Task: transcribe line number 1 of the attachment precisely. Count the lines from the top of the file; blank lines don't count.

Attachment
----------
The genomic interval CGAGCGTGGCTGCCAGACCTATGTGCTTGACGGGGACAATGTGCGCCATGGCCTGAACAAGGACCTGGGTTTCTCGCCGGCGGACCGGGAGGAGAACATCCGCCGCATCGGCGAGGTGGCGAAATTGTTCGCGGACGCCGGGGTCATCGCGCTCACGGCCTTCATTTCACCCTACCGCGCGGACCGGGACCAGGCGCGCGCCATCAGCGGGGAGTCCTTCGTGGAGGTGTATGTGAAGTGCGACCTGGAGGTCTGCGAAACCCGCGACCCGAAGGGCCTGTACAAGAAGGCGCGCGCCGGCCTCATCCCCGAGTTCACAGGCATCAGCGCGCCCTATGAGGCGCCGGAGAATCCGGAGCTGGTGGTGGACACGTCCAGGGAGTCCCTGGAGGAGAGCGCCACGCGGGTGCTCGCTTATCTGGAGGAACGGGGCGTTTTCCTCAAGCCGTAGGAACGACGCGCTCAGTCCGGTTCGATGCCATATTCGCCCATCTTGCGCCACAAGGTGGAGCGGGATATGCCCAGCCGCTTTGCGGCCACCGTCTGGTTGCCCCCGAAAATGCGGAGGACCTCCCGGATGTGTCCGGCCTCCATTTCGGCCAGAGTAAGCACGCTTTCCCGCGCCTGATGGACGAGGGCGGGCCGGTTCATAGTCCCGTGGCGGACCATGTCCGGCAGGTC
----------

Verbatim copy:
The genomic interval CGAGCGTGGCTGCCAGACCTATGTGCTTGACGGGGACAATGTGCGCCATGGCCTGAACAAGGACCTGGGTTTCTCGCCGGCGGACCGGGAGGAGAACATCCGCCGCATCGGCGAGGTGGCGAAATTGTTCGCGGACGCCGGGGTCATCGCGCTCACGGCCTTCATTTCACCCTACCGCGCGGACCGGGACCAGGCGCGCGCCATCAGCGGGGAGTCCTTCGTGGAGGTGTATGTGAAGTGCGACCTGGAGGTCTGCGAAACCCGCGACCCGAAGGGCCTGTACAAGAAGGCGCGCGCCGGCCTCATCCCCGAGTTCACAGGCATCAGCGCGCCCTATGAGGCGCCGGAGAATCCGGAGCTGGTGGTGGACACGTCCAGGGAGTCCCTGGAGGAGAGCGCCACGCGGGTGCTCGCTTATCTGGAGGAACGGGGCGTTTTCCTCAAGCCGTAGGAACGACGCGCTCAGTCCGGTTCGATGCCATATTCGCCCATCTTGCGCCACAAGGTGGAGCGGGATATGCCCAGCCGCTTTGCGGCCACCGTCTGGTTGCCCCCGAAAATGCGGAGGACCTCCCGGATGTGTCCGGCCTCCATTTCGGCCAGAGTAAGCACGCTTTCCCGCGCCTGATGGACGAGGGCGGGCCGGTTCATAGTCCCGTGGCGGACCATGTCCGGCAGGTC